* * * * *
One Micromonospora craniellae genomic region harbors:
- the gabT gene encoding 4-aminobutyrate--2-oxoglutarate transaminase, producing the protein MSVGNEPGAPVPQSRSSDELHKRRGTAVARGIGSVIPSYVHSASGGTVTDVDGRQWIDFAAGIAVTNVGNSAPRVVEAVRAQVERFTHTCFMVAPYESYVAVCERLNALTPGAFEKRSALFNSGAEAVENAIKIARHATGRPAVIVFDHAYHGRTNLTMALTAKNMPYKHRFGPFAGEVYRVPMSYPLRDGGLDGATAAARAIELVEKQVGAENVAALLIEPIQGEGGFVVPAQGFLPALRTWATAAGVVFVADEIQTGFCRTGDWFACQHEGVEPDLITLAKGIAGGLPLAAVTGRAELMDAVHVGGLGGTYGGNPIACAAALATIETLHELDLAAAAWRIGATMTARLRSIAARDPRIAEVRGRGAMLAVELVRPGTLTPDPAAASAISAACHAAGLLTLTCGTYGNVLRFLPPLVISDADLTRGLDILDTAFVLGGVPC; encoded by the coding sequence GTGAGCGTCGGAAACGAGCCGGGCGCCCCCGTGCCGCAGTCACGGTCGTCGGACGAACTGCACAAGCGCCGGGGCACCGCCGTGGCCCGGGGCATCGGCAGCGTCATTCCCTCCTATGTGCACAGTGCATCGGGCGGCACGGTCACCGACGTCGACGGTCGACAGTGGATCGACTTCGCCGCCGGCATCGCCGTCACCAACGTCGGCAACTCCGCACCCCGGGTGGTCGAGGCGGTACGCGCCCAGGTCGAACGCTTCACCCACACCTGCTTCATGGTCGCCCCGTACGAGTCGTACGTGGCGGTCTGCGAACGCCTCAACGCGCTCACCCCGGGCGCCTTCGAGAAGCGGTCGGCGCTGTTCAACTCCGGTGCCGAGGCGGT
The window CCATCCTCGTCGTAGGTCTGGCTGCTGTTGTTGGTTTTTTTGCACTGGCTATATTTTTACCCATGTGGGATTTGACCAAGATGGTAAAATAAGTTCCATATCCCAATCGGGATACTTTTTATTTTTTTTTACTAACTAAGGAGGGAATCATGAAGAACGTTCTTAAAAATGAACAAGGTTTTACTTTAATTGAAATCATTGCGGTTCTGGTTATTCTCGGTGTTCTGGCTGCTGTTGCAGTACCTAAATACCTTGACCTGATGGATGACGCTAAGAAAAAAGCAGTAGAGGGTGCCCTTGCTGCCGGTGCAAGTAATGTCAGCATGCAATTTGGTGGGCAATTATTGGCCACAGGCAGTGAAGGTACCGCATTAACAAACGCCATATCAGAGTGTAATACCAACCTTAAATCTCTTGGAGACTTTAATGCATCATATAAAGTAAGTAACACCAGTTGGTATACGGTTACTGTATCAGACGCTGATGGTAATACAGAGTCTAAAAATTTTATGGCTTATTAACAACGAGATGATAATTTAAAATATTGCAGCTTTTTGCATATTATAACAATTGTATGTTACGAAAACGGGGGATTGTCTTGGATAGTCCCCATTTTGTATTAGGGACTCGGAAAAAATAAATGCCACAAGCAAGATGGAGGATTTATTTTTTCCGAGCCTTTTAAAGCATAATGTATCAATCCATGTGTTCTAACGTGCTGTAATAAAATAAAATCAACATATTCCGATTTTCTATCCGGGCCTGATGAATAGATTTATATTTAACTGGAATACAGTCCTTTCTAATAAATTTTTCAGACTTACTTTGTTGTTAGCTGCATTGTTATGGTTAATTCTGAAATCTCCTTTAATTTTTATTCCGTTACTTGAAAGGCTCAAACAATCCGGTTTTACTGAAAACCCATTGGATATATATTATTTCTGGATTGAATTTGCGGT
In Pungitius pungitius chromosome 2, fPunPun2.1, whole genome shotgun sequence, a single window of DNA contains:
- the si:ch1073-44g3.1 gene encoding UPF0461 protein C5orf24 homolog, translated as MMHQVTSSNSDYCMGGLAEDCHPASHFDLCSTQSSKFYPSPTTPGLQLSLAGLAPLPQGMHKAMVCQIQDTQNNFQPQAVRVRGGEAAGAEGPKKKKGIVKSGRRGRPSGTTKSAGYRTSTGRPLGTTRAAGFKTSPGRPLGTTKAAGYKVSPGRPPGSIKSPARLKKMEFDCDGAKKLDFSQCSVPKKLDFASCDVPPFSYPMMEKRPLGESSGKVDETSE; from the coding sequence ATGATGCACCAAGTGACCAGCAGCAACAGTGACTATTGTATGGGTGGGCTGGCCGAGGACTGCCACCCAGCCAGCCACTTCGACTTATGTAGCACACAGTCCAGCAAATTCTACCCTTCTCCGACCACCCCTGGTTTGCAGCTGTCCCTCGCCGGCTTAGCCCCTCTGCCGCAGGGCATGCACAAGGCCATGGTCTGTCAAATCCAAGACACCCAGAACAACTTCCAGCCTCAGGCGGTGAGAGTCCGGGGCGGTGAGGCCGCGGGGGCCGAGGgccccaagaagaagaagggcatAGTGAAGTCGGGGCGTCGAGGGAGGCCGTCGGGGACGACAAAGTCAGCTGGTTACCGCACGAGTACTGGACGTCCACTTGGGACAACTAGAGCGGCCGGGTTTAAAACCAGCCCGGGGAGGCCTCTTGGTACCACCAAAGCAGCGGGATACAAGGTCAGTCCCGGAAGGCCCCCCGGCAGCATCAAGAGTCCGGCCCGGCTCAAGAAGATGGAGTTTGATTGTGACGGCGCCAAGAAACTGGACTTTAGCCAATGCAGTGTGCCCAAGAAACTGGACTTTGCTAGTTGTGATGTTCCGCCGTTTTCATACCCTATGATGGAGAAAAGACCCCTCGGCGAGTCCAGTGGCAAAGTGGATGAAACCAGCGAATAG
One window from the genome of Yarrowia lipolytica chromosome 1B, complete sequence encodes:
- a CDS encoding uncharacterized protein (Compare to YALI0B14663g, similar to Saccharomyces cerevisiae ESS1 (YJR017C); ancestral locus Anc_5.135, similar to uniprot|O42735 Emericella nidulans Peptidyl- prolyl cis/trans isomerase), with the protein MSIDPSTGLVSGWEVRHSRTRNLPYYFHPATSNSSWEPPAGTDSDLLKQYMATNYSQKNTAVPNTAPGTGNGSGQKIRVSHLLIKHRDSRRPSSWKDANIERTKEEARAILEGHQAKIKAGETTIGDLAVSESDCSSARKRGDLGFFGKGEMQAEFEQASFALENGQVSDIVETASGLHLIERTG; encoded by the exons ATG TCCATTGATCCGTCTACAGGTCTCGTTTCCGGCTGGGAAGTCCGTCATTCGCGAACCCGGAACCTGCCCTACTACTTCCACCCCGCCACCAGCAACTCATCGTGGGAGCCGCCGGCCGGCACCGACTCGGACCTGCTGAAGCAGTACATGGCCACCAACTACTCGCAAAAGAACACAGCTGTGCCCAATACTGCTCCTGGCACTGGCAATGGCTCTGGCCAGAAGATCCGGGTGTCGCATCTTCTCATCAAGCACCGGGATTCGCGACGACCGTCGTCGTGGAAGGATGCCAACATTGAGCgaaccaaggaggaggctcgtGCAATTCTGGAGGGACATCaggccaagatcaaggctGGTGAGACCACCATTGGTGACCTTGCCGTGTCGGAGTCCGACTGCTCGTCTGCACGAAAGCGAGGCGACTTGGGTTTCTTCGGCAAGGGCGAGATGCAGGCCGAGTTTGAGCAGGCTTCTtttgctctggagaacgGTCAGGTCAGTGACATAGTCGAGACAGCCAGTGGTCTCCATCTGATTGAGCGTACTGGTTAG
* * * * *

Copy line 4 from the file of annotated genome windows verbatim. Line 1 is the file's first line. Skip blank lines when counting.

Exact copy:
In Pungitius pungitius chromosome 2, fPunPun2.1, whole genome shotgun sequence, a single window of DNA contains: